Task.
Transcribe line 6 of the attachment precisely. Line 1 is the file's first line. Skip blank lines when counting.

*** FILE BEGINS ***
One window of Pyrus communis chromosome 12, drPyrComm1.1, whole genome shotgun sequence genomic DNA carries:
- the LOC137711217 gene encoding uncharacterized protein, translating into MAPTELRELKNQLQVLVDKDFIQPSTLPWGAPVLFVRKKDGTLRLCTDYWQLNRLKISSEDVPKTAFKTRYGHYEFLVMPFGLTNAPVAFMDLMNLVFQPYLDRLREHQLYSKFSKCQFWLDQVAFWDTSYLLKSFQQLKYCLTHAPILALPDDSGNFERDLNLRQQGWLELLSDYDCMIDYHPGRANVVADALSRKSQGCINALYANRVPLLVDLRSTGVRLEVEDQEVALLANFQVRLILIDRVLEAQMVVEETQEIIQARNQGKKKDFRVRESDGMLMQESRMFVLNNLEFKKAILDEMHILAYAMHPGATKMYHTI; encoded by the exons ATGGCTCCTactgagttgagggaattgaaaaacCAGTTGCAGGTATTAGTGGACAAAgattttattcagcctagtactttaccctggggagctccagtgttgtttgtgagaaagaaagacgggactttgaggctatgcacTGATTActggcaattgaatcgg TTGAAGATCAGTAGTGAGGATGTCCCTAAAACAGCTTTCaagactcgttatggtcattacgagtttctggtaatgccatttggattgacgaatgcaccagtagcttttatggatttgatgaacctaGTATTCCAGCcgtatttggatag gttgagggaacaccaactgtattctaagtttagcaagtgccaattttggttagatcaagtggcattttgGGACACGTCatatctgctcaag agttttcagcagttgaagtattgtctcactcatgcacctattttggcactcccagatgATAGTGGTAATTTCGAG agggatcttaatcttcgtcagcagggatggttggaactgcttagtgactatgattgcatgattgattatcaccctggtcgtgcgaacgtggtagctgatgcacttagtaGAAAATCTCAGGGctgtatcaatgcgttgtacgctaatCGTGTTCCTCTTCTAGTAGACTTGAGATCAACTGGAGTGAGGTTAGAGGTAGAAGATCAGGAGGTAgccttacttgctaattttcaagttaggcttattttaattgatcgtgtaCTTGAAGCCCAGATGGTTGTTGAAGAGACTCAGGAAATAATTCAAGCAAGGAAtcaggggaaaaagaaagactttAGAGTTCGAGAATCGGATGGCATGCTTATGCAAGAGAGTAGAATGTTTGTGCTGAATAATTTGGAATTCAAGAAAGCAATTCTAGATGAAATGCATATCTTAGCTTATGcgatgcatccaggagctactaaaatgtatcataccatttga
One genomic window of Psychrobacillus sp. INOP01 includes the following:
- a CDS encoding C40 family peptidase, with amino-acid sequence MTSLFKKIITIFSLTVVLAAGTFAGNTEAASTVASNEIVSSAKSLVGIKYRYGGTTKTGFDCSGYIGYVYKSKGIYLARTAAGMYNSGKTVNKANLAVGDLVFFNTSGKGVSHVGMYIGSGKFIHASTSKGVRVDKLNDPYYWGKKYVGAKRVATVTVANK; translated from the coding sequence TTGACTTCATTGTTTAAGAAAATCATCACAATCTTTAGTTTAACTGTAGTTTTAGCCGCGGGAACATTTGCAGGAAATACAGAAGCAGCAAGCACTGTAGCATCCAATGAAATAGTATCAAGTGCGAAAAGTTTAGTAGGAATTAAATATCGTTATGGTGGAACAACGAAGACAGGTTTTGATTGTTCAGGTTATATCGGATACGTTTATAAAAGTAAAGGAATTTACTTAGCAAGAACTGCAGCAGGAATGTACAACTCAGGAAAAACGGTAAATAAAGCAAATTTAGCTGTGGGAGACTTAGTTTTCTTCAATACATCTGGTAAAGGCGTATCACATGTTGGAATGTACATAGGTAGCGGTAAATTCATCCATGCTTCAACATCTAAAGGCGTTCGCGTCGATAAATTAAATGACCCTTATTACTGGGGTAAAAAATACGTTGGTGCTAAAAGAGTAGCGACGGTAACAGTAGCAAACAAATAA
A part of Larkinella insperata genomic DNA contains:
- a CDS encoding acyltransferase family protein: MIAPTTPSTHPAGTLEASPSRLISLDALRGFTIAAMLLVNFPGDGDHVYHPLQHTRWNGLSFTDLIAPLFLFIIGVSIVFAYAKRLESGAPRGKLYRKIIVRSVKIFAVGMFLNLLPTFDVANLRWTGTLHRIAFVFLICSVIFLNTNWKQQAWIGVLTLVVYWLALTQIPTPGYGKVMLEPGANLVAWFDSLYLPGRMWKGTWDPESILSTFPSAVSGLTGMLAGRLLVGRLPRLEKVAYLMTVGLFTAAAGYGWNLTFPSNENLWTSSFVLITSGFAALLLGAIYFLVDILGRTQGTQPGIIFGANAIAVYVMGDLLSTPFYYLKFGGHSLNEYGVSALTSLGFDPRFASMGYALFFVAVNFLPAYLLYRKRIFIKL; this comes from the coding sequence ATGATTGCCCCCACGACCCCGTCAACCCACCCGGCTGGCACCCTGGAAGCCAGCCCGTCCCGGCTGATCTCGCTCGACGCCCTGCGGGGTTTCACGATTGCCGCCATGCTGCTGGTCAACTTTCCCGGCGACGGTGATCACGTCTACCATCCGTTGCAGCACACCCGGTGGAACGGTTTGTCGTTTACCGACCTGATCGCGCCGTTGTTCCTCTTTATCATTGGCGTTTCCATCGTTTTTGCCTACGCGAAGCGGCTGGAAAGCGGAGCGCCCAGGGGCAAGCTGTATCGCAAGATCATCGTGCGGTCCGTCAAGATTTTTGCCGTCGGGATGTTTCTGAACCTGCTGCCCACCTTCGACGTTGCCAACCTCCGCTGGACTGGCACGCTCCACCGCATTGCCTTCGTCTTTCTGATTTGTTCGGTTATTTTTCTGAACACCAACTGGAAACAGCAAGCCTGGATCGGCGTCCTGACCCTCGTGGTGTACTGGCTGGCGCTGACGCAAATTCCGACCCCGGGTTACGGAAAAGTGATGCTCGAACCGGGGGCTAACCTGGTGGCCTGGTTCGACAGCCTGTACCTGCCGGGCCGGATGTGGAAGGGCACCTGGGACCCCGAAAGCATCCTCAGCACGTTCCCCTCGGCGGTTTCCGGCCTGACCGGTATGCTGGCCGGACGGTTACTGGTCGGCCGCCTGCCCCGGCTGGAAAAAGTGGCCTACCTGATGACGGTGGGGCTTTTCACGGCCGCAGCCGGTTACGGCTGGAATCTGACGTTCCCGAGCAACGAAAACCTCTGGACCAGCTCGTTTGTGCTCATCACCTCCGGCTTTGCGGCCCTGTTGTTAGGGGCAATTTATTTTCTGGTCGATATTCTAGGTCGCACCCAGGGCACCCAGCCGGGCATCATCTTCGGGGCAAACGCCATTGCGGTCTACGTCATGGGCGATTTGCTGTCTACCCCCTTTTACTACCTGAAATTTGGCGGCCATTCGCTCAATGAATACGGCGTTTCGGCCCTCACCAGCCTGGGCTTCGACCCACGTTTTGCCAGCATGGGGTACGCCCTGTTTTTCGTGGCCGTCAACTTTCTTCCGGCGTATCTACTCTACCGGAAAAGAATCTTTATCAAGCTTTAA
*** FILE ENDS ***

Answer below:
- a CDS encoding acyltransferase family protein: MIAPTTPSTHPAGTLEASPSRLISLDALRGFTIAAMLLVNFPGDGDHVYHPLQHTRWNGLSFTDLIAPLFLFIIGVSIVFAYAKRLESGAPRGKLYRKIIVRSVKIFAVGMFLNLLPTFDVANLRWTGTLHRIAFVFLICSVIFLNTNWKQQAWIGVLTLVVYWLALTQIPTPGYGKVMLEPGANLVAWFDSLYLPGRMWKGTWDPESILSTFPSAVSGLTGMLAGRLLVGRLPRLEKVAYLMTVGLFTAAAGYGWNLTFPSNENLWTSSFVLITSGFAALLLGAIYFLVDILGRTQGTQPGIIFGANAIAVYVMGDLLSTPFYYLKFGGHSLNEYGVSALTSLGFDPRFASMGYALFFVAVNFLPAYLLYRKRIFIKL; this comes from the coding sequence ATGATTGCCCCCACGACCCCGTCAACCCACCCGGCTGGCACCCTGGAAGCCAGCCCGTCCCGGCTGATCTCGCTCGACGCCCTGCGGGGTTTCACGATTGCCGCCATGCTGCTGGTCAACTTTCCCGGCGACGGTGATCACGTCTACCATCCGTTGCAGCACACCCGGTGGAACGGTTTGTCGTTTACCGACCTGATCGCGCCGTTGTTCCTCTTTATCATTGGCGTTTCCATCGTTTTTGCCTACGCGAAGCGGCTGGAAAGCGGAGCGCCCAGGGGCAAGCTGTATCGCAAGATCATCGTGCGGTCCGTCAAGATTTTTGCCGTCGGGATGTTTCTGAACCTGCTGCCCACCTTCGACGTTGCCAACCTCCGCTGGACTGGCACGCTCCACCGCATTGCCTTCGTCTTTCTGATTTGTTCGGTTATTTTTCTGAACACCAACTGGAAACAGCAAGCCTGGATCGGCGTCCTGACCCTCGTGGTGTACTGGCTGGCGCTGACGCAAATTCCGACCCCGGGTTACGGAAAAGTGATGCTCGAACCGGGGGCTAACCTGGTGGCCTGGTTCGACAGCCTGTACCTGCCGGGCCGGATGTGGAAGGGCACCTGGGACCCCGAAAGCATCCTCAGCACGTTCCCCTCGGCGGTTTCCGGCCTGACCGGTATGCTGGCCGGACGGTTACTGGTCGGCCGCCTGCCCCGGCTGGAAAAAGTGGCCTACCTGATGACGGTGGGGCTTTTCACGGCCGCAGCCGGTTACGGCTGGAATCTGACGTTCCCGAGCAACGAAAACCTCTGGACCAGCTCGTTTGTGCTCATCACCTCCGGCTTTGCGGCCCTGTTGTTAGGGGCAATTTATTTTCTGGTCGATATTCTAGGTCGCACCCAGGGCACCCAGCCGGGCATCATCTTCGGGGCAAACGCCATTGCGGTCTACGTCATGGGCGATTTGCTGTCTACCCCCTTTTACTACCTGAAATTTGGCGGCCATTCGCTCAATGAATACGGCGTTTCGGCCCTCACCAGCCTGGGCTTCGACCCACGTTTTGCCAGCATGGGGTACGCCCTGTTTTTCGTGGCCGTCAACTTTCTTCCGGCGTATCTACTCTACCGGAAAAGAATCTTTATCAAGCTTTAA